Let's Make Robots!

Measuring angle of object in front of you

So I have 0 experience in building robots, and so far this robot is just in my head, but when I have money to start buying parts I plan to build, and document the build. Basically I'm making a cheap Tamiya tank-tread based robot. Eventually I want this to be able to go play outdoors semi-autonomously on some local 4-wheeler trails (I say semi-autonomous because said trails are surrounded by river, so I want to keep an eye on it).I want it to be able to decide on its own whether or not it is capable of going up a certain incline. This can be a set number, I can experiment to find what sort of incline it can do safely, but from a lot of reading I can't decide how I want to do this.

I originally throught that maybe I could use an accelerometer to make it back up if it inclined too far, but it turns out that the ability of my phone to tell me what angle it is comes less from raw sensor data and more from complex filtering of data (ie: Kalman filtering). From what I've read using a full IMU is ideal, but this is something I'm trying to do on a very limited budget, and I don't like copy and paste coding, I prefer to understand the code I'm writing and all that code for a Kalman filter is beyond me. 

The second option I thought of was using two distance sensors (likely sonar, since my understanding is that ir is useless in full sunlight), or one that could move up and down on a rack to measure the distance at two different points, and use simple geometry to measure the angle. However from what I have read the sonar signal tends to have trouble returning to the receiver when bouncing off of an angled surface, which defeats the purpose. This also has the issue of only having one axis, which would help only in the ideal situation that I am hitting the hill straight on.

I've also considered maybe using two whiskers at different heights, with their lengths making them form the set angle I mentioned before. If the top one hits first it is unsafe, and I should turn around. If the bottom one hits first, I am safe. This obviously has the same single axis problem as before, and additionally is going to end up bending/breaking thw whiskers (since they have to hit the hill to measure the angle, they will also push against the hill as the robot moves forward until the chassis is at a great enough angle to lift them above the ground).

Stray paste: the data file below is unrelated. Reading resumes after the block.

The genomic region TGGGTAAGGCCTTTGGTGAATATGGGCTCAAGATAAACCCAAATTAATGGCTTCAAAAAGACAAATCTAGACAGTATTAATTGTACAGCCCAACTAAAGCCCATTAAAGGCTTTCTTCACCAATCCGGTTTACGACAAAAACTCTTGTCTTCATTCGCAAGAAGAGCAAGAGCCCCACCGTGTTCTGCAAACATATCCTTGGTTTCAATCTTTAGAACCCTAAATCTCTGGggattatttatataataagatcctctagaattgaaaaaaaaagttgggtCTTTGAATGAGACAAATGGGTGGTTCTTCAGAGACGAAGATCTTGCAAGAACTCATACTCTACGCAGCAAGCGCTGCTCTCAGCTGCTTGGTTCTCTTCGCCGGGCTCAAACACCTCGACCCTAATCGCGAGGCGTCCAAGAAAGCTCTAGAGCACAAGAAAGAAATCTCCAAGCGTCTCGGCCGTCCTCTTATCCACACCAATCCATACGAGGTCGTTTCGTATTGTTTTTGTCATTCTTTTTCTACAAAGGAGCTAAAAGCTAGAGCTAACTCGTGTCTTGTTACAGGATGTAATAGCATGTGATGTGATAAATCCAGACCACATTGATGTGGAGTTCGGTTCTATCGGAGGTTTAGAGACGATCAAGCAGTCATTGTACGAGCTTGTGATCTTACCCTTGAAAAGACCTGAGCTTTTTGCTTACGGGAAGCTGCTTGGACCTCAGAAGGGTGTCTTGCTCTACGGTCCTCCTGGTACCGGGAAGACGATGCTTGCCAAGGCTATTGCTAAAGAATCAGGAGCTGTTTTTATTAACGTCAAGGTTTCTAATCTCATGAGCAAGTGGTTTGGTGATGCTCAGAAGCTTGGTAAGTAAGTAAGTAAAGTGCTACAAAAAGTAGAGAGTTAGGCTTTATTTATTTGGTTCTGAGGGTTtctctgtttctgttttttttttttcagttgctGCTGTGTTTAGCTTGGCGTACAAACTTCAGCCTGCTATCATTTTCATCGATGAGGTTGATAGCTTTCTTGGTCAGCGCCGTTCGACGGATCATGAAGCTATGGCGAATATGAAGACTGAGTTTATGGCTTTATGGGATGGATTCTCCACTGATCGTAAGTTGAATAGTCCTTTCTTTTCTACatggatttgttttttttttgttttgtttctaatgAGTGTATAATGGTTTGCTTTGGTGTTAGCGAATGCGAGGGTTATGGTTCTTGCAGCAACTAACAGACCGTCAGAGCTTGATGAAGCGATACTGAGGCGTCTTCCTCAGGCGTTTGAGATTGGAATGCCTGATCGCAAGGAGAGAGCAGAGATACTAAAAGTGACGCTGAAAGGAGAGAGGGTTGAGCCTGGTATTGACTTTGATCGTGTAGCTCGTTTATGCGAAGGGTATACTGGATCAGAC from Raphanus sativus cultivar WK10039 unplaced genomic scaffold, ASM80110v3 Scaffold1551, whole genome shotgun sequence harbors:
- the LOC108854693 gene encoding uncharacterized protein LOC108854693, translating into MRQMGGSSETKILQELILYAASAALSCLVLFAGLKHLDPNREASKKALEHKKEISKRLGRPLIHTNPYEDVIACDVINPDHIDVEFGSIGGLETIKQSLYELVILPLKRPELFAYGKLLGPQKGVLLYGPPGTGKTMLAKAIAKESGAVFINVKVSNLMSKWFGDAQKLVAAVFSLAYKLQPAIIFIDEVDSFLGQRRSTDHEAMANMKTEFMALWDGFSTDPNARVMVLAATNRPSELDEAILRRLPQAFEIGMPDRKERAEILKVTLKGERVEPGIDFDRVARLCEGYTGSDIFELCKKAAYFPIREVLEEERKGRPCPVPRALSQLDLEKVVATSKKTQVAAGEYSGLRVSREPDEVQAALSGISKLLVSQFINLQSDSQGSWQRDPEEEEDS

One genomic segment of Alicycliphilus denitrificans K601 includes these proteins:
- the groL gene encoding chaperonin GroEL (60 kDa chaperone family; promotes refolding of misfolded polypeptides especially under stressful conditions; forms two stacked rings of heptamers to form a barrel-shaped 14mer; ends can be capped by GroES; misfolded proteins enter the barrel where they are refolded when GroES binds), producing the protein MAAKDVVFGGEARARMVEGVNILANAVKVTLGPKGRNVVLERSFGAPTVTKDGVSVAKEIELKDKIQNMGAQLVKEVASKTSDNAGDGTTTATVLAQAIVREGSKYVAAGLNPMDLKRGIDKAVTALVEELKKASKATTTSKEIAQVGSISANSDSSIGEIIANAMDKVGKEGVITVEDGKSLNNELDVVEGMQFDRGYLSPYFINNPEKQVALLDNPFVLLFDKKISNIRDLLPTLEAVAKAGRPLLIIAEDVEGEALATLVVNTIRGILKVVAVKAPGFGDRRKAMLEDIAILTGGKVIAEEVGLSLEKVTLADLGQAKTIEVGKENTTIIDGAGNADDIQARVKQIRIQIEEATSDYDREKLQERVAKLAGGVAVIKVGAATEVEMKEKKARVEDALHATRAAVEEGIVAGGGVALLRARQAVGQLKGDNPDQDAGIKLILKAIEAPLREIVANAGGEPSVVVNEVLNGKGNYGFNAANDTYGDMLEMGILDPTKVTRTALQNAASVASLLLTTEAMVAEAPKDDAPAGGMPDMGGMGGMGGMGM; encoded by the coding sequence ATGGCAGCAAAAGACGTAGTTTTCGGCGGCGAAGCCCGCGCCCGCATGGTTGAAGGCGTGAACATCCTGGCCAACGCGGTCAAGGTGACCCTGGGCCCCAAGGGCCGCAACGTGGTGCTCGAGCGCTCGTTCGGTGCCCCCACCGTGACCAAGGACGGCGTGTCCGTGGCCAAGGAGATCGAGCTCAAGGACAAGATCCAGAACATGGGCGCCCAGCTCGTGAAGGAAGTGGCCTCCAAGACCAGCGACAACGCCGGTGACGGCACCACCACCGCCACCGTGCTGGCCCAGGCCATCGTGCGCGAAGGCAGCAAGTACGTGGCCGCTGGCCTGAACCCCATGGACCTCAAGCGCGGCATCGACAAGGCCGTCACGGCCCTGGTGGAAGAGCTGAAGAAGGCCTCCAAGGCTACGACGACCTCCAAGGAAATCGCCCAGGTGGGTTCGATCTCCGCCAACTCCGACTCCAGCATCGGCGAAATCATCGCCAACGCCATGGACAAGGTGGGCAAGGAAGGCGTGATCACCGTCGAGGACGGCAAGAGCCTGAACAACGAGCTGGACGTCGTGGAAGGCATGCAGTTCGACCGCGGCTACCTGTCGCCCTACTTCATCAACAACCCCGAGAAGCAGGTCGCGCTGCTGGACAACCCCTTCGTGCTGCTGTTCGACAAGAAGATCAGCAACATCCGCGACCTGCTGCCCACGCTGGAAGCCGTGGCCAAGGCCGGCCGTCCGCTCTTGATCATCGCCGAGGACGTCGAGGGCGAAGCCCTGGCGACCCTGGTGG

I've also considered that maybe I could build two boxes, each with a pendulum having its axis of rotation on a potentiometer, which would essentially give me fairly precisde feedback on both the pitch and yaw of my bot (these would be mounted with one going fore to aft, and the other left to right). This is the one option I've come up with that I could do on the cheap and give me reliable two axis feedback so long as I only made measurements while I was stopped. The primary issue I'm having (in my mind) is that these might be kind of large, and are a decidedly mechanical and non-roboty method of doing things.

I've seen some mechanical tilt sensors, but to my understanding these all use mercury in a glass tube, and I'd rather not have mercury involved (while the bot is running I will be warmly embracing trees in my arms).

So does anyone have any advice? I realize that an IMU could be built relatively cheaply, but I have no PCB experience, and feel that building the entire board might be a bit over my head as a beginner. Is there an easy solution that I've missed in my research? Are my pendulum-pot-boxes a revolutionary invention that will likely change the entire world for the better? Should I just keep my bot indoors, and let it aimlessly wander my house not risking life-and-limb (microprocessor and chassis?) in the wild blue yonder?

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I suggest you get a $12 xyz accelerometer breakout from pololu.com and experiment with it.  I think it could work for a basic robot that isn't high speed, and if you decide it is unfit for your robot you can always use it on something else.  The best part is you how much you will learn from it.

a ring that was mounted to be able to move up and down for one side of the 'tilt switch' and a pendulum for the other, but, $12 for 3 axis data in a smaller form factor sounds like a much better plan.

Okay I was doing a bit of reading about Kalman filters, and it seems as if the idea is to always use an accelerometer and a gyro in tandem, so that it can kind of combine the strengths and weaknesses of the two. Can I use a 2-axis gyro with a 3-axis accelerometer, since pitch and roll are really all I need? Or would it be worth it to spring the extra $10 and just get a three-axis gyro, and that way if I ever want to/have the ability to build a quad/tri-copter I already have 2/3rds of an IMU?